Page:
Is it, or isn’t it? Recycling interactive

 

See if you agree with me on this proposition: It’s easier to follow instructions if they make sense and are communicated clearly. When messages are confusing or inconsistent, everything gets a lot harder.

Hard is the word I would use to describe the current situation with recycling in the US, for a variety of reasons. For many years we’ve been told that recycling is important, and it’s our responsibility to make sure it gets done. Let’s leave for another day the issue of how the sins of industry are visited upon the heads of the consumers, and look instead at simple household recycling.

 

 

In the various places I’ve lived over the last few decades, it hasn’t always been easy to get a clear story about what can be recycled, and policies tend to change over time. For years it seemed like the numbers on the bottom of plastic containers were key to figuring out what to put in the recycling bin, but I recently learned that such is not necessarily the case. Now I’m just confused.

In addition, due to market fluctuations, some things that used to be recyclable aren’t anymore. My current community won’t take glass in the bin at the curb. Glass is comparatively easy to recycle, but new glass is too cheap to make recycling worthwhile, I guess. I collect glass bottles and drive them to a center, but that’s not a super efficient way to go.

 

Instead of recycling, try reusing some of your glass bottles.

 

Because we’ve lived in Europe on and off since 2014, I have two sets of policies in my head. In Spain, in addition to glass, metal and plastic containers, you can recycle flimsy packaging in the plastics bin—cereal bags, juice pouches, wrappers, etc. When I return to the US, it takes me a while to adjust, during which time I sometimes have to fish a few things out of the recycling before taking it to the curb.

Is recycling easy in your community? Below is a link for an interactive webpage that explains what NPR has been able to learn about what plastics can and can’t be recycled in the US. As you review it, you may find, as I did, that some of your assumptions don’t match up with current plastics recycling policies. It doesn’t take long to scroll through, and you’ll get the low-down on bread tabs, floss picks, twist ties, and more.

Plastics: What’s Recyclable

 

Were you surprised by anything? I was not only surprised, but disgruntled. Given how large the plastic problem is in our communities, it can’t be good for so much to be ambiguous, and for so much responsibility to be located at the moment when I’m about to discard something, when I’m trying to remember the latest regulations.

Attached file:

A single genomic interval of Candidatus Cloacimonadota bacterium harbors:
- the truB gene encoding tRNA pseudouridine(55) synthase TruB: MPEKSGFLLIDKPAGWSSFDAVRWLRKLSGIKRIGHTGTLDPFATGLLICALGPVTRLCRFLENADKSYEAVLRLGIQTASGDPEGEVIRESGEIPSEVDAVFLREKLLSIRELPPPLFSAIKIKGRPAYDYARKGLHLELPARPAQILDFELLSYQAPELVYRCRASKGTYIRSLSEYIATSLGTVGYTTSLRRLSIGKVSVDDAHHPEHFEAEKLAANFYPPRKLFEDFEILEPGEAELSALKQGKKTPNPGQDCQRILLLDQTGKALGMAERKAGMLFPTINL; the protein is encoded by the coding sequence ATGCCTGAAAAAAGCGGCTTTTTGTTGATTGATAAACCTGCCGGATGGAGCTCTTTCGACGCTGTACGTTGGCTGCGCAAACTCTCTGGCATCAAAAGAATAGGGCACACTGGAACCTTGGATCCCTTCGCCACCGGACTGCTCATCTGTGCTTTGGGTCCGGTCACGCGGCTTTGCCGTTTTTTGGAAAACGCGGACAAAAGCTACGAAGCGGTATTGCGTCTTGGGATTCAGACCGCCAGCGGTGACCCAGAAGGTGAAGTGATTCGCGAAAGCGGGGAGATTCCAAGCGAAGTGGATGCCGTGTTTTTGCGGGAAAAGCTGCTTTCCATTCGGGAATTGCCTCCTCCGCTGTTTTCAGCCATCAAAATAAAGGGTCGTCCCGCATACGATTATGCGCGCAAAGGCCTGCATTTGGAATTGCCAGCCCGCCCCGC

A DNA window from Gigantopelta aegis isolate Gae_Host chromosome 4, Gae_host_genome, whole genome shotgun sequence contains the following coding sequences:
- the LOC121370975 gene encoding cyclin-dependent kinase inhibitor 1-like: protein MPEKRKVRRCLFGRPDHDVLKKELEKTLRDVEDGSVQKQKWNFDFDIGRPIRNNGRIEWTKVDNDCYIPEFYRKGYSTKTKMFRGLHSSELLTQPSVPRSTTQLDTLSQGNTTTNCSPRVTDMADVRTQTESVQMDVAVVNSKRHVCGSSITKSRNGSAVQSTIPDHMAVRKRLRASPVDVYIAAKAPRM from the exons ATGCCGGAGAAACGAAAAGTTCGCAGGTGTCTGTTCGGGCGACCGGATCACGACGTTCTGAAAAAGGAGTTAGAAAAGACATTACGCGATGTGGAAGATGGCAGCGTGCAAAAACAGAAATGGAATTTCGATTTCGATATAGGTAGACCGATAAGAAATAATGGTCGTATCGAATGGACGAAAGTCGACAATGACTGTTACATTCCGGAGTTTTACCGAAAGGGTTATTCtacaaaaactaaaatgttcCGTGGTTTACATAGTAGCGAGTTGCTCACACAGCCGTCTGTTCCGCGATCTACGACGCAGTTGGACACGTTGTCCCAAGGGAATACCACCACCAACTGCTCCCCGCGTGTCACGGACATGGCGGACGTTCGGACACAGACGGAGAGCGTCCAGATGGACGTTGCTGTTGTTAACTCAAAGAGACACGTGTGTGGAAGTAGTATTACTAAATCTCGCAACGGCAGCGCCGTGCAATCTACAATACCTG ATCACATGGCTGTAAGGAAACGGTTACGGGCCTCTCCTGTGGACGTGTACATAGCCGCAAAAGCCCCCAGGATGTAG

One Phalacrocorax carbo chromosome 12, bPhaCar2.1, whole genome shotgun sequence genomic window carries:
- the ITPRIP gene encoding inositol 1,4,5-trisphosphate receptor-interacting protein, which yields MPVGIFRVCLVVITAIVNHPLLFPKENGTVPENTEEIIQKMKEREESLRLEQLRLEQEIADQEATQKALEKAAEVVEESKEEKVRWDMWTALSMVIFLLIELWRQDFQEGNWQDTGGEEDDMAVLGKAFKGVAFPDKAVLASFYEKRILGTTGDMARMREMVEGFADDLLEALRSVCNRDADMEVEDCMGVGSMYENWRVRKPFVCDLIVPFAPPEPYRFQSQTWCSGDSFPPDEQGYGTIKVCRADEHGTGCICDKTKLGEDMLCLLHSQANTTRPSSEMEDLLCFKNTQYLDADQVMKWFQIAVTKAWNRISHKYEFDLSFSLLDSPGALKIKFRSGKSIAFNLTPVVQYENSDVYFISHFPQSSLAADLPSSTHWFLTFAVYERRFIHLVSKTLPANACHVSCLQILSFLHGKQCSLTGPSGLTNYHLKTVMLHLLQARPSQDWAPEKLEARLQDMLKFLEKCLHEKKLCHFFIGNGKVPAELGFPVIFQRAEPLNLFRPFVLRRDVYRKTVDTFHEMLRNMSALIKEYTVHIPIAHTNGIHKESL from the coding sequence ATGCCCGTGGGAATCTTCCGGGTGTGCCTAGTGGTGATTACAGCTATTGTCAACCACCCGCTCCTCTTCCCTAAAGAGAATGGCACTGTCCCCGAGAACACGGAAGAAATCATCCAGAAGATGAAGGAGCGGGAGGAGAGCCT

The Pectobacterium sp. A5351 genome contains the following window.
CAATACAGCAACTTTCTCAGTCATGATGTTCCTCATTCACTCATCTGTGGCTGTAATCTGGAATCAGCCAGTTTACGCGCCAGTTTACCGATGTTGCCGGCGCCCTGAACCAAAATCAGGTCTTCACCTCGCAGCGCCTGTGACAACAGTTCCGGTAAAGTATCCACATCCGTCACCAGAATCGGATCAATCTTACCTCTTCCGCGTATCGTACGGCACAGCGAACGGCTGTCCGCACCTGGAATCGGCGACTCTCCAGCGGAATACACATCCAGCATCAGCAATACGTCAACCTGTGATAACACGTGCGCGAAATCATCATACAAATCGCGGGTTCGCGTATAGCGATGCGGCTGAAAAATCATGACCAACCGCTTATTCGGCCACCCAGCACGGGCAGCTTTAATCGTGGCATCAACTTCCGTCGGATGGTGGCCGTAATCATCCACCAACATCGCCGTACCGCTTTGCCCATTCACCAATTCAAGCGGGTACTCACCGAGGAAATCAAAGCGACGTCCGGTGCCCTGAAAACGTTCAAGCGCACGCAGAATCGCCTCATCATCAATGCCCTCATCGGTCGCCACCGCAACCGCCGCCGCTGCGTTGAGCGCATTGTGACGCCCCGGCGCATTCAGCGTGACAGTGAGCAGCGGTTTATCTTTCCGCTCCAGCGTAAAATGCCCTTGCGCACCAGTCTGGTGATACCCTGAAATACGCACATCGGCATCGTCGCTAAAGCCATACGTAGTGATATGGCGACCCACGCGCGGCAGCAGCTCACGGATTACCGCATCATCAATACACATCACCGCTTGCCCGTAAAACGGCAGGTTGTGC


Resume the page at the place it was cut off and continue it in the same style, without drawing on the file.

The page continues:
I was particularly frustrated to learn how much local variation there is—your town might not recycle yogurt containers, for instance, so you’ll have to contact your recycling facility and find out.*

 

Not how it works in my town, but wouldn’t it be great? This is roughly how my kids divide things up in Germany.

 

Since recycling is a bit of a hassle while getting used to it, the thought that we’ll have to do a lot of legwork to determine which of hundreds of items are currently accepted in the recycling bin practically guarantees that our recycling rate as a nation will stay dismally low.

However irritated I am that perfectly recyclable things may not be recycled in my community, sending those things to the recycling facility just because I should be able to isn’t going to help—it’s just going to complicate the job of these people, whose job is already hard enough:

 

 

As you can tell, this topic is frustrating to me. But maybe I can funnel that frustration, if not into immediate improvements, at least into feedback that my community can hear. Rather than just being irritated as I put glass bottles into a box for the car instead of the recycling bin, I can express my concerns in a letter or email to the local recycling commission, and look for like-minded people trying to improve the situation in my community.

In the mean time, it’s time to renew efforts to decrease the amount of packaging I bring home from the store. When I’m just buying one avocado or a bunch of bananas, I already skip the bag, but perhaps there are other things I can do. Do you have strategies that work for you?

 

*Contacting the town is worth doing. While plastic bags aren’t generally accepted curbside, I learned from talking to the folks in my city offices that if I stuff lots of bags into one bag so it’s a solid bundle, the bags won’t clog the machinery, and I can put them into the bin like that. Maybe I can collect the little plastics (bread tabs, floss picks, caps) into a collection so they can be recycled without messing up the machinery. I’ll have to ask.

 

[Images: cantonga.gov, vcstar.com, wisebread.com, freepik.com, multivu.com]

2 thoughts on “Is it, or isn’t it? Recycling interactive

  1. I try really hard to decrease the packaging I bring home as well but it is still so difficult. So much plastic in all of our packaging. I bought reusable cloth bags for my produce which I really like having. If I forget to bring my bags with me, I simply have them put my food in the cart sans bags which kind of makes me look like a nut but, hey, it’s a few less plastic bags out there. It’s hard.

  2. Good for you! Avoiding a few plastic bags might not seem like much, but they add up, and they also serve as a reminder to us and others, and little by little, we’ll get things moving. Keep up the good work!

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